White whale now named ‘Hvaldimir’

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Norwegian Broadcasting (NRK) declared on Friday that “the public has spoken,” and named a cute white whale that was freed of mysterious harnesses off Finnmark last week Hvaldimir. “Hval” (pronounced “vall”) is the Norwegian word for whale, and the name is also a play on the name of Russian president Vladimir Putin.

Introducing ‘Hvaldimir!’ Norwegian Broadcasting (NRK) reported that as being the most popular name for the white whale that swam into Norwegian waters last week. PHOTO: Jørgen Ree Wiig / Norwegian Directorate of Fisheries (Sea Surveillance Service)

NRK, which had called for name proposals from the public, said that around 25,000 people had voted, and Hvaldimir was the most popular choice. More than 30 percent of those voting opted for the name that national newspaper VG already has been using in its stories about the whale.

Next most popular was Joar, after Joar Hesten, the fisherman who jumped into the chilly Arctic waters in a survival suit to loosen the harness buckles strapped around the whale. In third place was Agent James Beluga, with 11 percent of the votes, since some think the beluga whale was trained for spying purposes.

The whale is widely believed to have escaped from a Russian naval training station in Murmansk, where whales reportedly have been used for special operations, strapped with cameras or even weapons.

Whale now dubbed Hvaldimir was more than comfortable swimming around both the fishing boat that initially spotted him and that of the fisheries directorate. PHOTO: Jørgen Ree Wiig / Norwegian Directorate of Fisheries (Sea Surveillance Service)

One Norwegian researcher specializing in whales at the University of Tromsø said Friday that he’s now convinced the whale came from such a training center, probably in Murmansk. “The fact that no one has claimed the whale can be a sign of that,” Professor Audun Rikardsen told NRK. “This story (about the whale) has gone around the world, so it’s known among all aquariums and those working with whales. Those who’ve lost him certainly know that he popped up here. When no one has come forward and said they want him back, it’s a sign that maybe they don’t want so much attention around this.”

Rikardsen said that some Russian researchers deny whales are used by the Russian military, while others have told him that Putin himself was directly involved in whale training. The professor rejects other speculation that the whale may have come from a whale training center in St Petersburg, Florida. “It would have taken three months for the whale to swim (to Northern Norway) if it had come from there, and then the marks from the harness would have been considerably larger,” Rikardsen told NRK.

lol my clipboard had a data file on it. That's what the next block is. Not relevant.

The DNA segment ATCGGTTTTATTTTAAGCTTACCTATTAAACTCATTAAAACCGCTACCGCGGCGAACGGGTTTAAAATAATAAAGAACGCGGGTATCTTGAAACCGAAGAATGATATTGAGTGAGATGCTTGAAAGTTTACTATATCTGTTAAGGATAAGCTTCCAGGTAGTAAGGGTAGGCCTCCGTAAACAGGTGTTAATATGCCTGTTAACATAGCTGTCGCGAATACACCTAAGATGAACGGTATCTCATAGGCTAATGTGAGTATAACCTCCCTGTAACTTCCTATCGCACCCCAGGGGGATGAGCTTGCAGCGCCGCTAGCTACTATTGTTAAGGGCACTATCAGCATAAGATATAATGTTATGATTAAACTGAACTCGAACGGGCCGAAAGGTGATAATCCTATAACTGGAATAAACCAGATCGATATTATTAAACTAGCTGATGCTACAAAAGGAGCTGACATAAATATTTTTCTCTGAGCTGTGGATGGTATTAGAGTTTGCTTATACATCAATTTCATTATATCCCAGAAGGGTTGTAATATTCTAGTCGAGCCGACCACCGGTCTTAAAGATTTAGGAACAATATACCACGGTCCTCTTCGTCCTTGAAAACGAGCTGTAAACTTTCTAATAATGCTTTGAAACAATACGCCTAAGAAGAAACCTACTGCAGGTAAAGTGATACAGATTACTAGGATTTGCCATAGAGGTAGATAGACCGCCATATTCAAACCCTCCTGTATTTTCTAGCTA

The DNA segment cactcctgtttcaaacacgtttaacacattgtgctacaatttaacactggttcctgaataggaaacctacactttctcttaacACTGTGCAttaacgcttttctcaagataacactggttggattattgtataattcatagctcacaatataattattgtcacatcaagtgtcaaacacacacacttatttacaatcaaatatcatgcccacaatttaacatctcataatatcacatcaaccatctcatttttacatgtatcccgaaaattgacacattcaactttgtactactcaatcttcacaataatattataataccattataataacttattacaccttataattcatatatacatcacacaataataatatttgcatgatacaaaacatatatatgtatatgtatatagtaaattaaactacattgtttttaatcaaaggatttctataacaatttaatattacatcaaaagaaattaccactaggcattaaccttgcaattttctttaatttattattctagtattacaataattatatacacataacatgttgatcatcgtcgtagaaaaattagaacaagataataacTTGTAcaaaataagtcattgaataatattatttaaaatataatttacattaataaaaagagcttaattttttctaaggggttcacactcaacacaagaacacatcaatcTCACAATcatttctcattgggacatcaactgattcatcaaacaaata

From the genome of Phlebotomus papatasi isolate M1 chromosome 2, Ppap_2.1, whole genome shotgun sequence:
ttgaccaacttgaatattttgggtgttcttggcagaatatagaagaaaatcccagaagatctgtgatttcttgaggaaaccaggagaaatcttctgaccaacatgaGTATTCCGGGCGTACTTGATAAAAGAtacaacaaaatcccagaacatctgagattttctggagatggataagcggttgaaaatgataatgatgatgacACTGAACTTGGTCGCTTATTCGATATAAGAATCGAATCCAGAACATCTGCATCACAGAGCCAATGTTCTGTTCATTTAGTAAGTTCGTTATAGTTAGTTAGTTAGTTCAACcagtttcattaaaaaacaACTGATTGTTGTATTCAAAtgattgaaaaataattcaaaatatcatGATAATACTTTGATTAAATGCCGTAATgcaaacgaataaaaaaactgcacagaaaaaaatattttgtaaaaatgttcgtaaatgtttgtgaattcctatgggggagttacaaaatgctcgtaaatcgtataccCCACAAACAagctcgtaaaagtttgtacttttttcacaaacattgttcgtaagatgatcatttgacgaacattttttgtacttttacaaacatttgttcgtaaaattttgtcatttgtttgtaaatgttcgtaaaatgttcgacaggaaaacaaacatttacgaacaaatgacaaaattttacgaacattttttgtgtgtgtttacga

By Thursday of this week, Hvaldimir was swimming off Norway’s northern city of Hammerfest, where the fisheries’ research vessel was also moored. The fisheries directorate has assumed responsibility for him, to the degree that will be possible. PHOTO: Jørgen Ree Wiig / Norwegian Directorate of Fisheries (Sea Surveillance Service)

The harnesses bore buckles with an insignia that’s been linked to a sporting goods supplier in Murmansk. The Russians are believed to run whale- and dolphin-training operations in both Murmansk and Sebastapol on the Black Sea.

Hvaldimir’s harnesses, meanwhile, have been turned over to Norway’s police intelligence unit PST (Politiets sikkerhetstjeneste) for examination. “This isn’t everyday material for us,” PST spokesman Martin Bernsen told NRK. “I can’t remember PST ever being involved in a case like this.

He told TV2 that the whale itself is not a suspect and won’t be charged with espionage. PST was keeping tabs on his location, though: “As far as we know, the whale is still swimming somewhere around the coast near Hammerfest.”

newsinenglish.no/Nina Berglund